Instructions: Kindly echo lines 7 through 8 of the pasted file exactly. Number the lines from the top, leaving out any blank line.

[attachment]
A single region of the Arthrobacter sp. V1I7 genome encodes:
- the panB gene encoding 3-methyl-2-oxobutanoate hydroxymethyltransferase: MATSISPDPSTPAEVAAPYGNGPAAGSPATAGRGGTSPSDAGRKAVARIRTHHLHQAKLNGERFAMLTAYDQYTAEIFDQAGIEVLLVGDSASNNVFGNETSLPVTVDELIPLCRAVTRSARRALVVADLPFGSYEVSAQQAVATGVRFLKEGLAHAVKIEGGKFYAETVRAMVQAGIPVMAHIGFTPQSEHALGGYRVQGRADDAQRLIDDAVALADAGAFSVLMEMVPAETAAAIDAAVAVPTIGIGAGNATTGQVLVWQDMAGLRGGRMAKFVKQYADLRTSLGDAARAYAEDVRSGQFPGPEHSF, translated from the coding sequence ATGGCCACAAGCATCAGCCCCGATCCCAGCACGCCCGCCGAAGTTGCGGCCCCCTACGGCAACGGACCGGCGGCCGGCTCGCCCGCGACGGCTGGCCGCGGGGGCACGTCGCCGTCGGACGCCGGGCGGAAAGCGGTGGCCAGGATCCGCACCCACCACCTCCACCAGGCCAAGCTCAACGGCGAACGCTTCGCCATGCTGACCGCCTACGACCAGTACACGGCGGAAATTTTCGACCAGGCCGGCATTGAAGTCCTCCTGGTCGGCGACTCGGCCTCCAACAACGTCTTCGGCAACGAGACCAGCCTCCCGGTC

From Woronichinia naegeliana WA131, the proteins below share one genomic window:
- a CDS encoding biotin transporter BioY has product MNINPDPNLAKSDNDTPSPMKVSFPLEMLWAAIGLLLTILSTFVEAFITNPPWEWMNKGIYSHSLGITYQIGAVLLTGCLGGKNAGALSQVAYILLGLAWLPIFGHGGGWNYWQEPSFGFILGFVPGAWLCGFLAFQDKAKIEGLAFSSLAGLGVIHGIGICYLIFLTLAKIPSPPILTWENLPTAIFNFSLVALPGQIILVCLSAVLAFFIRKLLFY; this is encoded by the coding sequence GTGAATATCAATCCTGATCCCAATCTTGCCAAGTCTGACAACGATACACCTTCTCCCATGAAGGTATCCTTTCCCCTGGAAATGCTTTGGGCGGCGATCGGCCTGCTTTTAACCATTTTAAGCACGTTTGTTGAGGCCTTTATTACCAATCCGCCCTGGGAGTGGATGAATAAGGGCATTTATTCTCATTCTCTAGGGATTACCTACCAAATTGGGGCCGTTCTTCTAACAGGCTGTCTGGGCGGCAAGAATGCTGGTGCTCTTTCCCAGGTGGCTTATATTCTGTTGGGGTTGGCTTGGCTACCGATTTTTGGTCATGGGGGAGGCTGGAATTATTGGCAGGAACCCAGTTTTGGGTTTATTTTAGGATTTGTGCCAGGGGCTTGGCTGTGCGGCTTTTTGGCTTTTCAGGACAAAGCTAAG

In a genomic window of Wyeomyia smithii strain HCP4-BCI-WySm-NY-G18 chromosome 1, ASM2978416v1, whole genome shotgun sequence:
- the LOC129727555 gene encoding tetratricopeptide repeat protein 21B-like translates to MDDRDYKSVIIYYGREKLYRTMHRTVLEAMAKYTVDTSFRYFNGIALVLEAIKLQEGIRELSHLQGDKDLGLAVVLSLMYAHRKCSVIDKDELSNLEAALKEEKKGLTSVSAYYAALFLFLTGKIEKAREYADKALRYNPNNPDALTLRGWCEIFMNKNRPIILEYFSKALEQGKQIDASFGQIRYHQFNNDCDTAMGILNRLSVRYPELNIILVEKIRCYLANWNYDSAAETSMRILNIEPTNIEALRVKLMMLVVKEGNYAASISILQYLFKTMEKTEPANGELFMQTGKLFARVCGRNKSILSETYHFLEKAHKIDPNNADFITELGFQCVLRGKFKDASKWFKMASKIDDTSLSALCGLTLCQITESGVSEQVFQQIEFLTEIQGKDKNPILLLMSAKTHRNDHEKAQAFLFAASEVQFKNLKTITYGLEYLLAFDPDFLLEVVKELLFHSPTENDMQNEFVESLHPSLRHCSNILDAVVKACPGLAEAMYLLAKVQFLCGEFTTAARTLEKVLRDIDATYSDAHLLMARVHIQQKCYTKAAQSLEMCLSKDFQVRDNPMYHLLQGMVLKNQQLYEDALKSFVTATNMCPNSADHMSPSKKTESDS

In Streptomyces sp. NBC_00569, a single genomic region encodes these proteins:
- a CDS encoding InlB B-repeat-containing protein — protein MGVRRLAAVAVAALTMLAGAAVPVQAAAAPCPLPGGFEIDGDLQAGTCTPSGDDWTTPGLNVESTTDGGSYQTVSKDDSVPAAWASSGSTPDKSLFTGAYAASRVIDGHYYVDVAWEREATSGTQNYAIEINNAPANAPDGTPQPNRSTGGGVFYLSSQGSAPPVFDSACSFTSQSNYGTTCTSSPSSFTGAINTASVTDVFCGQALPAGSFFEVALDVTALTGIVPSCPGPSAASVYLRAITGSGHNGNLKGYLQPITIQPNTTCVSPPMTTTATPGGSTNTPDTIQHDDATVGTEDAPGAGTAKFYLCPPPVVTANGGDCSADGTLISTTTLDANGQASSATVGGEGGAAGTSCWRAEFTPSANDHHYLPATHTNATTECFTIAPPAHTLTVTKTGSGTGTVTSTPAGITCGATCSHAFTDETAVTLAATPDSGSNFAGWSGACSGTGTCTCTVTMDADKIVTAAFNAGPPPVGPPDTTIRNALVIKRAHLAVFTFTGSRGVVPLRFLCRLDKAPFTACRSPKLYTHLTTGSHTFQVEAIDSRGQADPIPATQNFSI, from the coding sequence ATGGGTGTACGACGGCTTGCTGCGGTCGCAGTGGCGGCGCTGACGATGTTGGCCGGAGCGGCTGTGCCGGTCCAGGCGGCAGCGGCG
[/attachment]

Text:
In Streptomyces sp. NBC_00569, a single genomic region encodes these proteins:
- a CDS encoding InlB B-repeat-containing protein — protein MGVRRLAAVAVAALTMLAGAAVPVQAAAAPCPLPGGFEIDGDLQAGTCTPSGDDWTTPGLNVESTTDGGSYQTVSKDDSVPAAWASSGSTPDKSLFTGAYAASRVIDGHYYVDVAWEREATSGTQNYAIEINNAPANAPDGTPQPNRSTGGGVFYLSSQGSAPPVFDSACSFTSQSNYGTTCTSSPSSFTGAINTASVTDVFCGQALPAGSFFEVALDVTALTGIVPSCPGPSAASVYLRAITGSGHNGNLKGYLQPITIQPNTTCVSPPMTTTATPGGSTNTPDTIQHDDATVGTEDAPGAGTAKFYLCPPPVVTANGGDCSADGTLISTTTLDANGQASSATVGGEGGAAGTSCWRAEFTPSANDHHYLPATHTNATTECFTIAPPAHTLTVTKTGSGTGTVTSTPAGITCGATCSHAFTDETAVTLAATPDSGSNFAGWSGACSGTGTCTCTVTMDADKIVTAAFNAGPPPVGPPDTTIRNALVIKRAHLAVFTFTGSRGVVPLRFLCRLDKAPFTACRSPKLYTHLTTGSHTFQVEAIDSRGQADPIPATQNFSI, from the coding sequence ATGGGTGTACGACGGCTTGCTGCGGTCGCAGTGGCGGCGCTGACGATGTTGGCCGGAGCGGCTGTGCCGGTCCAGGCGGCAGCGGCG